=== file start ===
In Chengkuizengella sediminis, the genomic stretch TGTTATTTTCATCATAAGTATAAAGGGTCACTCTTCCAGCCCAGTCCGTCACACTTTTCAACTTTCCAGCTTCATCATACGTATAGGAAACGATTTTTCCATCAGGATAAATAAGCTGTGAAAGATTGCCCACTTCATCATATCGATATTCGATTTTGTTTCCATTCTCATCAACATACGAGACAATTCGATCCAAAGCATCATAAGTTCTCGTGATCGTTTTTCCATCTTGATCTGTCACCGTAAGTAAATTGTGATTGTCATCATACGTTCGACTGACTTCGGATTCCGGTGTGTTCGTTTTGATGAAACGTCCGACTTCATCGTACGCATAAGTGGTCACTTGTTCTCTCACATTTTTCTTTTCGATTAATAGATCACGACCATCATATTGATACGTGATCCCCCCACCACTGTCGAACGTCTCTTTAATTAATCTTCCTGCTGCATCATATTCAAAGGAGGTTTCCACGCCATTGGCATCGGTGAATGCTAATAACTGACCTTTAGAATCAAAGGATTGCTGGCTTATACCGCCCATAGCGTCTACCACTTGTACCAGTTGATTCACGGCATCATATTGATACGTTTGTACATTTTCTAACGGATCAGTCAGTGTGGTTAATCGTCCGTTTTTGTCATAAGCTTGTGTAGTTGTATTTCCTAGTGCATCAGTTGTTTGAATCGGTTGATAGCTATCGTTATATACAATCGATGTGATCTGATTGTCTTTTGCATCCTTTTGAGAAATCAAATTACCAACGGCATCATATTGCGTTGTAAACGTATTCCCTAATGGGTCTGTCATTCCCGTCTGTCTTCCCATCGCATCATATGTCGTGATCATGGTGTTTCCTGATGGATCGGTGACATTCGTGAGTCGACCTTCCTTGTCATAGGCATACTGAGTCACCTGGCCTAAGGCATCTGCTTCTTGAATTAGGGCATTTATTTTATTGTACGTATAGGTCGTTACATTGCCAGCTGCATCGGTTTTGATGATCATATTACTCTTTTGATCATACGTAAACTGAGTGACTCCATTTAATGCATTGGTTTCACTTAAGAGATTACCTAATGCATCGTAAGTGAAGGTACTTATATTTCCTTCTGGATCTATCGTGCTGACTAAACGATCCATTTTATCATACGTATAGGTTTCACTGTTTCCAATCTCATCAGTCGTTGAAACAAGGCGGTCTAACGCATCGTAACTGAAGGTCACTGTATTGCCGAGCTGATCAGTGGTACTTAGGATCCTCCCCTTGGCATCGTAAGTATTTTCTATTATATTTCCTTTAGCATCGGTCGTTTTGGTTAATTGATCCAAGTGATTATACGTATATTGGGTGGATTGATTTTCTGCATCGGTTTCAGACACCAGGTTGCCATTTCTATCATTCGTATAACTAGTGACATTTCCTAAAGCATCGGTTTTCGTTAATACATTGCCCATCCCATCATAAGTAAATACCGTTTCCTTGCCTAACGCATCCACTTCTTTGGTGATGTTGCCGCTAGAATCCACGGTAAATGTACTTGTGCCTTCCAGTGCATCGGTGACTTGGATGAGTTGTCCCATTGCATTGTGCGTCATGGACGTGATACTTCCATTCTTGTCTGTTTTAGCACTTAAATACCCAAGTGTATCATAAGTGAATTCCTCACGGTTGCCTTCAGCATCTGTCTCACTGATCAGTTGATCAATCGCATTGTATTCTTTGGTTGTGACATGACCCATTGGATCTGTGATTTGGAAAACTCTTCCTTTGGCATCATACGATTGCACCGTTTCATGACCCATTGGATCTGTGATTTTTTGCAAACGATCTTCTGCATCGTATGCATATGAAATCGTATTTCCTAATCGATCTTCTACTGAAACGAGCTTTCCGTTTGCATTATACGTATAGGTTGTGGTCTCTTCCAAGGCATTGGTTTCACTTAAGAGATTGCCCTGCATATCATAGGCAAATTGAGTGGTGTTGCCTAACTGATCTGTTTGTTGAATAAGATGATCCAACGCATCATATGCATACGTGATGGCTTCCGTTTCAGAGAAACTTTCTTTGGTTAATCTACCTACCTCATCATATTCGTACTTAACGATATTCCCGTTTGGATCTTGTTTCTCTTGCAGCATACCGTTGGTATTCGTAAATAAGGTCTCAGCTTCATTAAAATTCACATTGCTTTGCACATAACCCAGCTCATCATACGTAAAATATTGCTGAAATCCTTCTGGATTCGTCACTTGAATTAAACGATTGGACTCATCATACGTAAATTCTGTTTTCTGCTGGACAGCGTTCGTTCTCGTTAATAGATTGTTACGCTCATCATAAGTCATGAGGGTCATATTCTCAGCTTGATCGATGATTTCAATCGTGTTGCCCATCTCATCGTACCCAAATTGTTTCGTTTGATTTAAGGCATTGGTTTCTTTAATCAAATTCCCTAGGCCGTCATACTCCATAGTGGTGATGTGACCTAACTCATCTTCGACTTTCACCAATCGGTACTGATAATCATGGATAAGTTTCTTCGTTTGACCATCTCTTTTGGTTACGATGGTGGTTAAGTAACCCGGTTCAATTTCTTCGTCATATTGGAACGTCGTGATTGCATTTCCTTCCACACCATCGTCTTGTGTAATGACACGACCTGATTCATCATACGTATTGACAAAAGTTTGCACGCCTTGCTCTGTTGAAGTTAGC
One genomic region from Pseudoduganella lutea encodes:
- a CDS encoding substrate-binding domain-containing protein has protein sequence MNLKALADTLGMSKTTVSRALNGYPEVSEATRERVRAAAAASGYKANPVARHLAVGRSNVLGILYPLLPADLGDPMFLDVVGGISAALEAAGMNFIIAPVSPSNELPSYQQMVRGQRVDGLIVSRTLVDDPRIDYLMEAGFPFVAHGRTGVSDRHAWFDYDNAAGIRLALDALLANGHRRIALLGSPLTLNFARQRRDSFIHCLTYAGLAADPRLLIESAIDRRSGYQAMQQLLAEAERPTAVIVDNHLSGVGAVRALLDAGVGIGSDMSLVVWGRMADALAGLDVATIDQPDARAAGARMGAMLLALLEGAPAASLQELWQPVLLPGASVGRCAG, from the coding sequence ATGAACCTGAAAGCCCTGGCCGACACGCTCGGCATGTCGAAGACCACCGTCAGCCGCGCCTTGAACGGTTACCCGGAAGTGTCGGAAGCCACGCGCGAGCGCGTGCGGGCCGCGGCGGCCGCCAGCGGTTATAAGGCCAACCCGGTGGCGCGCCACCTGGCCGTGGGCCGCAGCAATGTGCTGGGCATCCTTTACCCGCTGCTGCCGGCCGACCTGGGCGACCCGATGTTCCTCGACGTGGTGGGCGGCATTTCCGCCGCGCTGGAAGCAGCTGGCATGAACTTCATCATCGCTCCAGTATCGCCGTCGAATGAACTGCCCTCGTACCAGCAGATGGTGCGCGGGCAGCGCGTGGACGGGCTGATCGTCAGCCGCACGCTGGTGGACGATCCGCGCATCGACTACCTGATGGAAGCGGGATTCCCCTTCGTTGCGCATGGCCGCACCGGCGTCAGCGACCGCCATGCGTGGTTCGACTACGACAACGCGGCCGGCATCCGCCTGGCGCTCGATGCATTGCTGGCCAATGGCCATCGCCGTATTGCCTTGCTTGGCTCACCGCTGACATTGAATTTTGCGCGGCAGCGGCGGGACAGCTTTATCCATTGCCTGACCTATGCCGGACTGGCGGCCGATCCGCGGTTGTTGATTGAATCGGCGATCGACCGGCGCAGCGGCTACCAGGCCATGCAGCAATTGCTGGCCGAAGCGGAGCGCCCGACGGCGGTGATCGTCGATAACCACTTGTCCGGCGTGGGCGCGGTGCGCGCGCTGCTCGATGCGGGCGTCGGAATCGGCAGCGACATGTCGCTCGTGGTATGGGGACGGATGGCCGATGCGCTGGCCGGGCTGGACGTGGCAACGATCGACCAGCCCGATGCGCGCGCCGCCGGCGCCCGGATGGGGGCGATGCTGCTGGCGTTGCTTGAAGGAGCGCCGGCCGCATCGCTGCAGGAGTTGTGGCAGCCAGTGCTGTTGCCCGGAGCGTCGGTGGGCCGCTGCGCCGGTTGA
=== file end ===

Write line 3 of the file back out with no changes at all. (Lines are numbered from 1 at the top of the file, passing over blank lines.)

- a CDS encoding substrate-binding domain-containing protein has protein sequence MNLKALADTLGMSKTTVSRALNGYPEVSEATRERVRAAAAASGYKANPVARHLAVGRSNVLGILYPLLPADLGDPMFLDVVGGISAALEAAGMNFIIAPVSPSNELPSYQQMVRGQRVDGLIVSRTLVDDPRIDYLMEAGFPFVAHGRTGVSDRHAWFDYDNAAGIRLALDALLANGHRRIALLGSPLTLNFARQRRDSFIHCLTYAGLAADPRLLIESAIDRRSGYQAMQQLLAEAERPTAVIVDNHLSGVGAVRALLDAGVGIGSDMSLVVWGRMADALAGLDVATIDQPDARAAGARMGAMLLALLEGAPAASLQELWQPVLLPGASVGRCAG, from the coding sequence ATGAACCTGAAAGCCCTGGCCGACACGCTCGGCATGTCGAAGACCACCGTCAGCCGCGCCTTGAACGGTTACCCGGAAGTGTCGGAAGCCACGCGCGAGCGCGTGCGGGCCGCGGCGGCCGCCAGCGGTTATAAGGCCAACCCGGTGGCGCGCCACCTGGCCGTGGGCCGCAGCAATGTGCTGGGCATCCTTTACCCGCTGCTGCCGGCCGACCTGGGCGACCCGATGTTCCTCGACGTGGTGGGCGGCATTTCCGCCGCGCTGGAAGCAGCTGGCATGAACTTCATCATCGCTCCAGTATCGCCGTCGAATGAACTGCCCTCGTACCAGCAGATGGTGCGCGGGCAGCGCGTGGACGGGCTGATCGTCAGCCGCACGCTGGTGGACGATCCGCGCATCGACTACCTGATGGAAGCGGGATTCCCCTTCGTTGCGCATGGCCGCACCGGCGTCAGCGACCGCCATGCGTGGTTCGACTACGACAACGCGGCCGGCATCCGCCTGGCGCTCGATGCATTGCTGGCCAATGGCCATCGCCGTATTGCCTTGCTTGGCTCACCGCTGACATTGAATTTTGCGCGGCAGCGGCGGGACAGCTTTATCCATTGCCTGACCTATGCCGGACTGGCGGCCGATCCGCGGTTGTTGATTGAATCGGCGATCGACCGGCGCAGCGGCTACCAGGCCATGCAGCAATTGCTGGCCGAAGCGGAGCGCCCGACGGCGGTGATCGTCGATAACCACTTGTCCGGCGTGGGCGCGGTGCGCGCGCTGCTCGATGCGGGCGTCGGAATCGGCAGCGACATGTCGCTCGTGGTATGGGGACGGATGGCCGATGCGCTGGCCGGGCTGGACGTGGCAACGATCGACCAGCCCGATGCGCGCGCCGCCGGCGCCCGGATGGGGGCGATGCTGCTGGCGTTGCTTGAAGGAGCGCCGGCCGCATCGCTGCAGGAGTTGTGGCAGCCAGTGCTGTTGCCCGGAGCGTCGGTGGGCCGCTGCGCCGGTTGA